Tuesday, December 13, 2011

Faith and the Artist

Spurred by a conversation with the lovely RAD about the nature of faith - in particular, discussing how people position themselves in regards to differing views about the place of religion in human existence - I spent much of a five-hour train trip today pondering the connection between faith and artistic production.

I am a-religious. I was brought up in a non-religious household. At age twelve I was offered a free place at the local Christian camp for a week. I can distinctly recall sitting in chapel there, singing along to children's hymns, and thinking "everyone here seems really happy believing in God!" And so I decided then and there that I was going to believe in God. I tried really really hard to believe, for the entire week, and was quite sorely disappointed when it just didn't work. I then attended an Anglican secondary school, and whilst the faith itself had little meaning to me, the contemplative space of our weekly chapel services was something I looked forward to.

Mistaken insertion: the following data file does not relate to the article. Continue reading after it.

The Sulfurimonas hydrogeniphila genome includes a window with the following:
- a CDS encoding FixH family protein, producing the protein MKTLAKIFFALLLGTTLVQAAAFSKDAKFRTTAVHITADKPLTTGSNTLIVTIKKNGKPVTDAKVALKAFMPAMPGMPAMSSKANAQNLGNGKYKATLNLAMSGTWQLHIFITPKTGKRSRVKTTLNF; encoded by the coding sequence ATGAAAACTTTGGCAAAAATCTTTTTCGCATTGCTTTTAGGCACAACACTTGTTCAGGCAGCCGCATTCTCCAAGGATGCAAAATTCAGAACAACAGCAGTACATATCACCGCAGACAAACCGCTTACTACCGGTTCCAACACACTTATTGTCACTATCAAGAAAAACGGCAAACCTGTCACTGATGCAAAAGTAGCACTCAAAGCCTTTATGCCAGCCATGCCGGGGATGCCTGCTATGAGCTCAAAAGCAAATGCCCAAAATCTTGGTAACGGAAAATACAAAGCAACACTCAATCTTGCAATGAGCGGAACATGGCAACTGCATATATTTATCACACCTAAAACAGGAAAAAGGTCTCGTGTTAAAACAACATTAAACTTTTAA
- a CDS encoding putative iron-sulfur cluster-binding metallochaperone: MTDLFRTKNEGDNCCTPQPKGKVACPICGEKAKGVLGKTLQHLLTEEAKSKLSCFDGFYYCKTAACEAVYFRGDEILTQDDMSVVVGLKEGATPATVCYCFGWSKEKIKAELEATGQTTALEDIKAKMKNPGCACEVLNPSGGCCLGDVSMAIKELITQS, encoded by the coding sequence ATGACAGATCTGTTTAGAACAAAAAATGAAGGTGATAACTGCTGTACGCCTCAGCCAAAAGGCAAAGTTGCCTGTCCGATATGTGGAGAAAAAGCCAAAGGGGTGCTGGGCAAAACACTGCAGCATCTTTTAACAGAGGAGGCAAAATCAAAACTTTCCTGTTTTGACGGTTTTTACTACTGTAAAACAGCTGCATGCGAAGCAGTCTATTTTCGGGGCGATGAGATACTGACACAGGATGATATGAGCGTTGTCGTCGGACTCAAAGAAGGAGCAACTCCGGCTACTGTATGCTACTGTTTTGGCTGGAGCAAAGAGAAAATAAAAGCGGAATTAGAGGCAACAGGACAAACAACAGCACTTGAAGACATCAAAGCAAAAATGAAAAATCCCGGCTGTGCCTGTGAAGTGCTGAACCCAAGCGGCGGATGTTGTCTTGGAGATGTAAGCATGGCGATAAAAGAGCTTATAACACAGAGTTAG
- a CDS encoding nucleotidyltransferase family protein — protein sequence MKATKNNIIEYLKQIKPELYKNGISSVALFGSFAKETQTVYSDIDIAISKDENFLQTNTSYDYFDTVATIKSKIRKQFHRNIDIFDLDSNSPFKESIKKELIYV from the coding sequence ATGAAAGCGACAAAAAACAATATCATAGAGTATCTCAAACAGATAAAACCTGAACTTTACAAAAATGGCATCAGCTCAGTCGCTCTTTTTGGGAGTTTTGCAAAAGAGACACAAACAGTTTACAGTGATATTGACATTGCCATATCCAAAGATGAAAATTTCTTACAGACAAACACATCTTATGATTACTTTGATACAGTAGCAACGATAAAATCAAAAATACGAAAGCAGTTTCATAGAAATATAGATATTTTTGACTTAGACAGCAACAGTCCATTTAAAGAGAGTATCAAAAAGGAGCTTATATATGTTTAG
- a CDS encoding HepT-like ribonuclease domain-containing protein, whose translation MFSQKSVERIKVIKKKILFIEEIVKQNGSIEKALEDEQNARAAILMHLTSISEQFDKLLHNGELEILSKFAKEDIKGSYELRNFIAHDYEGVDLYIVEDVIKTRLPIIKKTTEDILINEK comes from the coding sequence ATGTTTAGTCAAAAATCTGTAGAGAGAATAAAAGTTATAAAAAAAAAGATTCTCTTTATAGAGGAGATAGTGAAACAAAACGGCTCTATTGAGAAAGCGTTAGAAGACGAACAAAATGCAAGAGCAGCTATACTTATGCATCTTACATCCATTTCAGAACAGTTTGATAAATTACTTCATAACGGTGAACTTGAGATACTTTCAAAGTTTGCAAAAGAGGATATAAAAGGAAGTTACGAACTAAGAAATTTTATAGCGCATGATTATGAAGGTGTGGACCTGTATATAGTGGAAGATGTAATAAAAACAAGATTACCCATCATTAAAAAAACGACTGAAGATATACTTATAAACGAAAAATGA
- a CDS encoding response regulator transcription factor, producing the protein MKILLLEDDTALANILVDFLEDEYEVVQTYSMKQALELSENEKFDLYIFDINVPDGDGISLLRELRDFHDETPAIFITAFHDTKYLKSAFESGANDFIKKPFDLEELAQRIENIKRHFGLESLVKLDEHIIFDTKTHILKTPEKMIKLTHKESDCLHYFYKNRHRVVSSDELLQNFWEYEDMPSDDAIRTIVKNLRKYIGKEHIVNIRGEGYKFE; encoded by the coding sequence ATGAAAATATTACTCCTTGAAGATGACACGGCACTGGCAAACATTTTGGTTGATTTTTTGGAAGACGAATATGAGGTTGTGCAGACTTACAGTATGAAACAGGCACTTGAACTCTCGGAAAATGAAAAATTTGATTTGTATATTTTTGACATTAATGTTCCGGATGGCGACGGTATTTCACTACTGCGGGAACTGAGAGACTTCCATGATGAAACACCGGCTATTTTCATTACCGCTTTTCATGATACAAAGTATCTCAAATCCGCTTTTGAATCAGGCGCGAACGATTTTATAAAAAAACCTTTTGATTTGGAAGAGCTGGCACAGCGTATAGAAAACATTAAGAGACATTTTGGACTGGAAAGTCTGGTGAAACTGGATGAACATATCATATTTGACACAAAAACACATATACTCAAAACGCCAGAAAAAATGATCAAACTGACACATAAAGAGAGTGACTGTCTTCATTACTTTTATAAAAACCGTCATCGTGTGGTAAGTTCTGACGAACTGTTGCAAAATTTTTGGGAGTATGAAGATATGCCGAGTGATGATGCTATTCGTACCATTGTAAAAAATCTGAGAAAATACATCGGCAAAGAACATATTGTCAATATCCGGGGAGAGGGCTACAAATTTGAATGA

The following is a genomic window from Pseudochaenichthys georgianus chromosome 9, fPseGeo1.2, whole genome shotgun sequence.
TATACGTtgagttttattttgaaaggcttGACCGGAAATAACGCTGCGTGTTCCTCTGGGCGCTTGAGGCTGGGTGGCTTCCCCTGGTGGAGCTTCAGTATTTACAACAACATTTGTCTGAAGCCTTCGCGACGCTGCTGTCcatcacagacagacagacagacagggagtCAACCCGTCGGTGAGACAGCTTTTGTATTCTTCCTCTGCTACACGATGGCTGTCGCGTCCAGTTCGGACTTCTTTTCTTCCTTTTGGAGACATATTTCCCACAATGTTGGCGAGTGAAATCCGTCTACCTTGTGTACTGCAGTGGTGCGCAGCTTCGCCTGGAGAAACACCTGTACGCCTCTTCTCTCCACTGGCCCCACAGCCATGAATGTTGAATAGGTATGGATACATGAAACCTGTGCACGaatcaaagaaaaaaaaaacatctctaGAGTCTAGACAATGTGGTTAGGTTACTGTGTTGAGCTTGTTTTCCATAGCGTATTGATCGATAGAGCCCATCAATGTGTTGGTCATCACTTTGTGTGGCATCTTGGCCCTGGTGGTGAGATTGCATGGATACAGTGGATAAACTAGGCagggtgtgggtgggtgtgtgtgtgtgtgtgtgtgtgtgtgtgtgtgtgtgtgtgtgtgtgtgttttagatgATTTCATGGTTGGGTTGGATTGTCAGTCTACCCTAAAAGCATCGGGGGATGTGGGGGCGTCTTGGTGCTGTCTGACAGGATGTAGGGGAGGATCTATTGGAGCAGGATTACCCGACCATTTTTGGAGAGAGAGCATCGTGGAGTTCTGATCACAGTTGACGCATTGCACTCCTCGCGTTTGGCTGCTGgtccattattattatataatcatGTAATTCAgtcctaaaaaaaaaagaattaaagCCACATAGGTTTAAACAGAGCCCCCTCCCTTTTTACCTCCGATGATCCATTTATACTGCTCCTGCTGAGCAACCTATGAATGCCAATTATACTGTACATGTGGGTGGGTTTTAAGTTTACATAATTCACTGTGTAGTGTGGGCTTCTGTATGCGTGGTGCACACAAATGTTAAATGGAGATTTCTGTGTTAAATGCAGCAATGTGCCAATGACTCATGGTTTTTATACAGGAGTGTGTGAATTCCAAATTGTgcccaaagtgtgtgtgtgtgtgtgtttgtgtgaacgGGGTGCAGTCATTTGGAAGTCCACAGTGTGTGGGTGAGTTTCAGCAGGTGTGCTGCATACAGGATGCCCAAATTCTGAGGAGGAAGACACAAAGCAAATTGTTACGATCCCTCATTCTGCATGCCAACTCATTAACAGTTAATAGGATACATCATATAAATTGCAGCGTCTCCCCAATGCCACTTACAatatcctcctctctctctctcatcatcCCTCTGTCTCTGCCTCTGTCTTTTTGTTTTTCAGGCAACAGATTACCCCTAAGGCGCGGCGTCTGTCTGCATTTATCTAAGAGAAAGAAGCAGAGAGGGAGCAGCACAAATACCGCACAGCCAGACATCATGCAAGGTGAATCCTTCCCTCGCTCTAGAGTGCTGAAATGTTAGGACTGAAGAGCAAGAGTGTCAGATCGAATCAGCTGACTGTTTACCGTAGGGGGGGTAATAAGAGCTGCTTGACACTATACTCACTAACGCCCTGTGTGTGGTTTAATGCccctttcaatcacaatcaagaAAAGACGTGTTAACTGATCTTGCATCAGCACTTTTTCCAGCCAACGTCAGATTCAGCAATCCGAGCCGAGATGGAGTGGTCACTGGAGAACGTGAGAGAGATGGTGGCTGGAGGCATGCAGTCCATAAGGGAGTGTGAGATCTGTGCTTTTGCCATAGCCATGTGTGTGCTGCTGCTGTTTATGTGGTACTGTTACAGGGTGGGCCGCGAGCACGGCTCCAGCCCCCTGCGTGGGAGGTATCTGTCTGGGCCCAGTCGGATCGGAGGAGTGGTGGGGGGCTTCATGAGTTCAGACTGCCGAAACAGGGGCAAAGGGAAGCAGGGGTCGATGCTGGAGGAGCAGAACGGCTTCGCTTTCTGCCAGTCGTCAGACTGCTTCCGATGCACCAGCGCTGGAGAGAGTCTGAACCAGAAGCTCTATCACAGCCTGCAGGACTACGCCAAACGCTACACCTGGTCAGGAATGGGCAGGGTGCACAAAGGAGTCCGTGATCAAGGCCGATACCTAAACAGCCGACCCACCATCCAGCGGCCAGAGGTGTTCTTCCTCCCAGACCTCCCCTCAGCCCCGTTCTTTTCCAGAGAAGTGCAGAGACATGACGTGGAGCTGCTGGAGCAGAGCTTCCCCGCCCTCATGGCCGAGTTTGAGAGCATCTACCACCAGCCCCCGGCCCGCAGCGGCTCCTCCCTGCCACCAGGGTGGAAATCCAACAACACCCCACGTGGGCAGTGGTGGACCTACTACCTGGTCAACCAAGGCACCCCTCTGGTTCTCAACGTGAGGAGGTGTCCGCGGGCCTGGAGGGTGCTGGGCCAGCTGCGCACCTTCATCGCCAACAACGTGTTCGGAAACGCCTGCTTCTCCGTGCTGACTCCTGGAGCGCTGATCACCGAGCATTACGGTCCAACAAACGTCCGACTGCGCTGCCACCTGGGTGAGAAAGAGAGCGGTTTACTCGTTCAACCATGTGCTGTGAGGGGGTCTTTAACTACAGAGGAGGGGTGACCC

So, where does faith sit for those of us who don't carry a religion? In these musings today I began to see a link between artistic production and faith: my entire career, my creative outputs, rely on a form of faith. Within my practice, though levels of logic and reasoning are involved, my experience is that decisions are primarily made on gut-responsive intuition. And I, as artist, must have faith in this intuition, this sense of 'otherness'* that permeates the work and the decision-making. I rely on this faith to know that it will all work out, despite insecurities, anxieties and the laws of time (that for some reason just stop applying when things get crazy). And, whilst this is not at all a religion, I imagine that perhaps this intuition, this often blind faith in where the work is going, may be reminiscent of the feeling of God's presence to those who hold him.